Although I do have to admit that this story was dark with the subject matter of child welfare and child pornography. In fact, the idea that drew me to this book with the bad wolf was an actual turn off for me. It was hard to read about an innocent child having to do the things the child did in this book. While, there was not gore in this book the details or hints of details about the subject matter was scary enough. I will still check out Snow White Must Die as I have heard this is the better book by this author. ( )
  Cherylk | Jun 24, 2014 |
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Author nameRoleType of authorWork?Status
Nele Neuhausprimary authorall editionsconfirmed
Grom, RobCover designersecondary authorsome editionsconfirmed
Murray, Steven T.Translatorsecondary authorsome editionsconfirmed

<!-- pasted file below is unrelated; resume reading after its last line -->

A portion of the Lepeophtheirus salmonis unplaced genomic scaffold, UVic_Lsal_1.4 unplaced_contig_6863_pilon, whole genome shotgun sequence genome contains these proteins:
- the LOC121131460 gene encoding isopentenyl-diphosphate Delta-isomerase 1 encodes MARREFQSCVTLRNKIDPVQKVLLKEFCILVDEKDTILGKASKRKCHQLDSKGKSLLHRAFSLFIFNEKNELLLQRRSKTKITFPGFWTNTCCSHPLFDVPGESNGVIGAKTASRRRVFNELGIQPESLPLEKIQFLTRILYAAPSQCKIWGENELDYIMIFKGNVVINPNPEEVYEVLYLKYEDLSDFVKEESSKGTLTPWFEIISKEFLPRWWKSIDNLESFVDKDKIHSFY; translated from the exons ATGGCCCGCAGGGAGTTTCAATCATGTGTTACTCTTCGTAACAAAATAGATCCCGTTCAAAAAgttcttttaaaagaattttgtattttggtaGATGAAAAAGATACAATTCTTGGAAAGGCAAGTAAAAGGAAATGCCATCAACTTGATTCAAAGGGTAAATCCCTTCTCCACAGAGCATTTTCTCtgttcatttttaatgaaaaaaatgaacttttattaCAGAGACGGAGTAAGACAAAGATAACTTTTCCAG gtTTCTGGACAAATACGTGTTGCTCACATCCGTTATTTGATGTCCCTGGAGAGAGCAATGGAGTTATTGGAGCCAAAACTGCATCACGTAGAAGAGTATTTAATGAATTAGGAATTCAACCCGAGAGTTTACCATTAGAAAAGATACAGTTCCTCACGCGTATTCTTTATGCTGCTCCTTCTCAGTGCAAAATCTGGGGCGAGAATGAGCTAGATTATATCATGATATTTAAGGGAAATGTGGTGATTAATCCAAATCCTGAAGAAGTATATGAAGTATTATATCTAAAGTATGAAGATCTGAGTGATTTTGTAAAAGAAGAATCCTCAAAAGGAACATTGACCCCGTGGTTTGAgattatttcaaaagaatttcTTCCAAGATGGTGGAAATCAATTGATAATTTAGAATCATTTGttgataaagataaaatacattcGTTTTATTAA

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"On a hot June day the body of a sixteen-year-old girl washes up on a river bank outside of Frankfurt. She has been brutally murdered, but no one comes forward with any information as to her identity. Even weeks later, the local police have not been able to find out who she is. Then a new case comes in: A popular TV reporter is attacked, raped, and locked in the trunk of her own car. She survives, barely, and is able to supply certain hints to the police, having to do with her recent investigations into a child welfare organization and the potenial uncovering of a child pornography ring with members from the highest echelon of society. As the two cases collide, Inspectors Pia Kirchhoff and Oliver von Bodenstein dig deep into the past and underneath the veneer of bourgeois society to come up against a terrible secret that is about to impact their personal lives as well. In Nele Neuhaus's second U.S. publication of her enormously popular series, tensions run high and a complex and unpredictable plot propels her characters forward at breakneck speed"--… (more)